- Posted October 17, 2017
- ByMatthew F. Fox
Reports of a recently discovered WiFi vulnerability have been all over the Internet. It’s nearly impossible to log in to Facebook or watch the news without hearing about the problem, and for a very good reason – all WiFi-enabled devices are at risk. Yes, ALL.
When we say all, we mean ALL. Your phone. Your laptop. Your iPad. Your home wireless router. Your Alexa. Your Phillips Hue light bulbs. Your home stereo and refrigerator with the fancy screen on the front. Your smart TV. Your Raspberry Pi Smart Mirror (what, you don’t have one of those? We do…and now we have to update it).
Give Credit Where Credit is Due
Matty Vanhoef, of the IMEC-DistriNet Research Group, discovered and publicly disclosed the vulnerability in the WPA2 protocol, which is used by nearly all modern protected WiFi networks. Thank you to these crusaders for finding this critical bug.
Have You Been Affected?
Probably not, at least, by THIS particular exploit. First, it requires the bad guy to be physically near your network (in range of your WiFi,) and the exploit hasn’t had enough time in the wild to be too widespread. Paranoid? First do the updates required (keep reading), then change passwords. Don’t change your passwords via a potentially exploited network, as that kind of defeats the purpose!
The Technical Stuff
The vulnerability, dubbed KRACK, allows an attacker within range of a wireless network to use key re-installation attacks to bypass WPA2 security and read information that was previously assumed to be encrypted, allowing them to steal sensitive data. From passwords and credit card numbers to personal information, it’s all at risk.
It’s the Protocol, Not Your Device
The weaknesses exploited by the vulnerability are a part of the WiFi standard, and not individual devices.
Many companies, including Microsoft, have already started to release software updates to fix the problem. Microsoft says that the Windows updates released on October 10th protect customers against the vulnerability, and “withheld disclosure until other vendors could develop and release updates.”
With the scope of the vulnerability understood, there are several ways to protect yourself online.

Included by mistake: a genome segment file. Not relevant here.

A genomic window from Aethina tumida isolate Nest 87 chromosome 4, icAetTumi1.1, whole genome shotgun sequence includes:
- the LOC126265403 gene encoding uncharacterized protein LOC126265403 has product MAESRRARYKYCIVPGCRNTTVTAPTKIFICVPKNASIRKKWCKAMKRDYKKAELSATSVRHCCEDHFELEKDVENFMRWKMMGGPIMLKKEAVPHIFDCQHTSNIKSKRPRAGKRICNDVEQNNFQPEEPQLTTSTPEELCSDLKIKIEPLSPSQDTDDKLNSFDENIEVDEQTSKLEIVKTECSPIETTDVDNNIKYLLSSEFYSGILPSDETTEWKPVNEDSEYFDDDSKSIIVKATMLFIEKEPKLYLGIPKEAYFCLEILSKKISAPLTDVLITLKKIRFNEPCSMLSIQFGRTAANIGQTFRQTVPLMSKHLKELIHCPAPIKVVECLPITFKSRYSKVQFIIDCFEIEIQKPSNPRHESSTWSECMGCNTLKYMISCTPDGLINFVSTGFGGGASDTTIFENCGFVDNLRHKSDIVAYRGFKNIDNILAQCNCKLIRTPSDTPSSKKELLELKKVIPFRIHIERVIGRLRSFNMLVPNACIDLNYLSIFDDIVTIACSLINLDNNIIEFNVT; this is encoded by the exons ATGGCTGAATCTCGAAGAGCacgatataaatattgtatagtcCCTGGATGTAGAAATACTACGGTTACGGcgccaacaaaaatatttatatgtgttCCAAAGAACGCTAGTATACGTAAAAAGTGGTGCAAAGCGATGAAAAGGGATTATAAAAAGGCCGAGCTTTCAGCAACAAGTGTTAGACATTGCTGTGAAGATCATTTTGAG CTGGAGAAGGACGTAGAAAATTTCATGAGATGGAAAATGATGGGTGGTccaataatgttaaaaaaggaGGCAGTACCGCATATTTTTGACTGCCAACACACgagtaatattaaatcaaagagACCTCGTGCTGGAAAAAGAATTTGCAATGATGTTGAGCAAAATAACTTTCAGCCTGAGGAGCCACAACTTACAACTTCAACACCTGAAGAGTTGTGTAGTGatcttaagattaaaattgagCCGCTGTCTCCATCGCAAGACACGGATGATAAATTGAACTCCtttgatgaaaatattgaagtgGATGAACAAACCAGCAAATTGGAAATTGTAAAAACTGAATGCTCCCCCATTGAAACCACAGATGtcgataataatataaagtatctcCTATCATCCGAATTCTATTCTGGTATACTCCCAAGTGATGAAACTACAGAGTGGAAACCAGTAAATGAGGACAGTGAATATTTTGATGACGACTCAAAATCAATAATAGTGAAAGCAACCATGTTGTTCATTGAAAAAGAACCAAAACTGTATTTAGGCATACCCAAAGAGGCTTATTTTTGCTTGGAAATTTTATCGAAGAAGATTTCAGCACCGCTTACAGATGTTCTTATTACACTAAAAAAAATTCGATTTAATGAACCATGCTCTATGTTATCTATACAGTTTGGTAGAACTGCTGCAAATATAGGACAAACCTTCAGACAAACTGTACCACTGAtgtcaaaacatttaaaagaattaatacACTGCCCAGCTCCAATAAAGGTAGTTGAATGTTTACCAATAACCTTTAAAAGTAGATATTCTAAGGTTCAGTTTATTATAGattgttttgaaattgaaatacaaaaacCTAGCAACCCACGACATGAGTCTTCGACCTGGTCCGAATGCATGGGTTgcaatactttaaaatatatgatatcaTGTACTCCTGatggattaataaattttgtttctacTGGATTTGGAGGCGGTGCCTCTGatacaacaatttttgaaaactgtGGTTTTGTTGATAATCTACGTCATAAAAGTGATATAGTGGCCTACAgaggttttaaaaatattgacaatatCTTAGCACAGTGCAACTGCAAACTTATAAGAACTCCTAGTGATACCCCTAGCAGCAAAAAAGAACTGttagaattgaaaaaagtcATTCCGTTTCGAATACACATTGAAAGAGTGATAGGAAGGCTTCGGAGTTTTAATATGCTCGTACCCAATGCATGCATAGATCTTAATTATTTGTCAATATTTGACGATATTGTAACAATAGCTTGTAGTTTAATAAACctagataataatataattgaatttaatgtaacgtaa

The good news is that all of your devices can be updated to protect you from the vulnerability. All devices – desktops, laptops, tablets, mobile phones, etc. should be updated with the latest available security patches. For more information, visit the manufacturer websites of devices you own.
Ultimately, all wireless devices need to be patched against KRACK, and your computer and mobile devices aren’t the only ones to keep in mind.
If you have IoT devices, you’ll need to consider which pose a serious risk if their traffic is intercepted. Devices, particularly security-based ones like wireless cameras or doorbells, must be reviewed immediately – unless you don’t mind someone snooping on you while you make dinner.
Don’t Forget Your Router
Unlike your laptop and mobile phone, your router isn’t a device that you interact with, directly, on a daily basis. As with your other devices, visiting your router’s manufacturer’s website will provide with you with information and software updates to protect you. If your router was supplied by your ISP, call their support desk for more information. If they don’t have an answer, keep asking questions – or consider using an ISP that makes your security a priority.
Use an Ethernet Cable Instead of WiFi
If you haven’t yet updated your wireless router, then we recommend using a network cable whenever possible. Disable WiFi on the router and your computer, and be confident that all traffic is flowing over that secure Ethernet cable. Sure, this may seem like an inconvenience, but it’s much less of a headache than having your personal information stolen, right?
Switch to Cellular Data on Your Mobile Phone
Since mobile phones and other, similar, devices do not have Ethernet ports, consider using cellular data on your phone until your devices have been patched. While this may not be an ideal solution, it will help prevent others from snooping in on your traffic.
HTTPS is Your Friend
This vulnerability exploits an ability to view unencrypted traffic. If a website offers encrypted access via HTTPS, use it. It can be a pain to remember to do this, so the folks over at the Electronic Frontier Foundation did the Internet a solid by releasing HTTPS Everywhere – a browser extension that automatically tells your browser to use HTTPS wherever possible. The extension is available for Google Chrome, Firefox and Opera. (Sorry IE/Edge/Safari folks).
Be Proactive, KRACK is Whack
You now have several ways to defend yourself, and your personal information, against this recently discovered vulnerability. Of course, this is only one vulnerability and there are plenty more to come. In order to remain protected, be proactive and be sure to keep all of your devices up-to-date with the latest security updates. Sure it may be a pain to do, but a small investment in time now to ensure that you are keeping yourself protected will save a lot of time, and anxiety, later.